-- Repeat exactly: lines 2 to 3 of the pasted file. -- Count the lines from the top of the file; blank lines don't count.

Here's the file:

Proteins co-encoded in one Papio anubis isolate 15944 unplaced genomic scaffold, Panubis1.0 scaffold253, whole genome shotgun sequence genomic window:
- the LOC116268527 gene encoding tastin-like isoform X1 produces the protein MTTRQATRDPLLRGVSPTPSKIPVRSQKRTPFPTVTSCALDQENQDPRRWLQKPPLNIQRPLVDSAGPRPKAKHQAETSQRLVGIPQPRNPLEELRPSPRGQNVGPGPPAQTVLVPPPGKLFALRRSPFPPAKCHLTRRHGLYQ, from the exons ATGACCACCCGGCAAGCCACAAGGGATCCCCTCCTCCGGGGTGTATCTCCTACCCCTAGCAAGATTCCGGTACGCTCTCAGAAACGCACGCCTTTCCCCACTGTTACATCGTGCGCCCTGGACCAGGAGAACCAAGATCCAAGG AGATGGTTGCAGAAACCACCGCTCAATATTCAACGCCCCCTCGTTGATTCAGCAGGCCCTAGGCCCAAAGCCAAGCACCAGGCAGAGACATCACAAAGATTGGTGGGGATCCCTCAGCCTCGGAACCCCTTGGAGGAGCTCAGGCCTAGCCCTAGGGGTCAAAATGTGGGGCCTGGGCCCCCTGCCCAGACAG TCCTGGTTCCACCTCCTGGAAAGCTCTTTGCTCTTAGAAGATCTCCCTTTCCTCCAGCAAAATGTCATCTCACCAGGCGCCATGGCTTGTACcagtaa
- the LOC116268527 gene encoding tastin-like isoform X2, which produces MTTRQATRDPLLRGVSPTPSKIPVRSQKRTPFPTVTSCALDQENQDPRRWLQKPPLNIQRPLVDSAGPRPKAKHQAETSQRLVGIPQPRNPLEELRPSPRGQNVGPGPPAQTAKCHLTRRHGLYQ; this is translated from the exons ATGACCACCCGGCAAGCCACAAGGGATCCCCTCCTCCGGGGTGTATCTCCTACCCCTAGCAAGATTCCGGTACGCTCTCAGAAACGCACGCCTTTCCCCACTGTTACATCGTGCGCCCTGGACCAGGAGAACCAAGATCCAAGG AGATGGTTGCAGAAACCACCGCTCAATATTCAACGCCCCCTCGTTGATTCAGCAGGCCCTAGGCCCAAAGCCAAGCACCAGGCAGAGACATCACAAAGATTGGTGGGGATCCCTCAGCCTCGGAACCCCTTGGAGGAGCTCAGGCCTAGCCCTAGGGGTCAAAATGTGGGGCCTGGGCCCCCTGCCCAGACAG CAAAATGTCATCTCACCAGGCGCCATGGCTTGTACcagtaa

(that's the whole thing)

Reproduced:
- the LOC116268527 gene encoding tastin-like isoform X1 produces the protein MTTRQATRDPLLRGVSPTPSKIPVRSQKRTPFPTVTSCALDQENQDPRRWLQKPPLNIQRPLVDSAGPRPKAKHQAETSQRLVGIPQPRNPLEELRPSPRGQNVGPGPPAQTVLVPPPGKLFALRRSPFPPAKCHLTRRHGLYQ, from the exons ATGACCACCCGGCAAGCCACAAGGGATCCCCTCCTCCGGGGTGTATCTCCTACCCCTAGCAAGATTCCGGTACGCTCTCAGAAACGCACGCCTTTCCCCACTGTTACATCGTGCGCCCTGGACCAGGAGAACCAAGATCCAAGG AGATGGTTGCAGAAACCACCGCTCAATATTCAACGCCCCCTCGTTGATTCAGCAGGCCCTAGGCCCAAAGCCAAGCACCAGGCAGAGACATCACAAAGATTGGTGGGGATCCCTCAGCCTCGGAACCCCTTGGAGGAGCTCAGGCCTAGCCCTAGGGGTCAAAATGTGGGGCCTGGGCCCCCTGCCCAGACAG TCCTGGTTCCACCTCCTGGAAAGCTCTTTGCTCTTAGAAGATCTCCCTTTCCTCCAGCAAAATGTCATCTCACCAGGCGCCATGGCTTGTACcagtaa
- the LOC116268527 gene encoding tastin-like isoform X2, which produces MTTRQATRDPLLRGVSPTPSKIPVRSQKRTPFPTVTSCALDQENQDPRRWLQKPPLNIQRPLVDSAGPRPKAKHQAETSQRLVGIPQPRNPLEELRPSPRGQNVGPGPPAQTAKCHLTRRHGLYQ; this is translated from the exons ATGACCACCCGGCAAGCCACAAGGGATCCCCTCCTCCGGGGTGTATCTCCTACCCCTAGCAAGATTCCGGTACGCTCTCAGAAACGCACGCCTTTCCCCACTGTTACATCGTGCGCCCTGGACCAGGAGAACCAAGATCCAAGG AGATGGTTGCAGAAACCACCGCTCAATATTCAACGCCCCCTCGTTGATTCAGCAGGCCCTAGGCCCAAAGCCAAGCACCAGGCAGAGACATCACAAAGATTGGTGGGGATCCCTCAGCCTCGGAACCCCTTGGAGGAGCTCAGGCCTAGCCCTAGGGGTCAAAATGTGGGGCCTGGGCCCCCTGCCCAGACAG CAAAATGTCATCTCACCAGGCGCCATGGCTTGTACcagtaa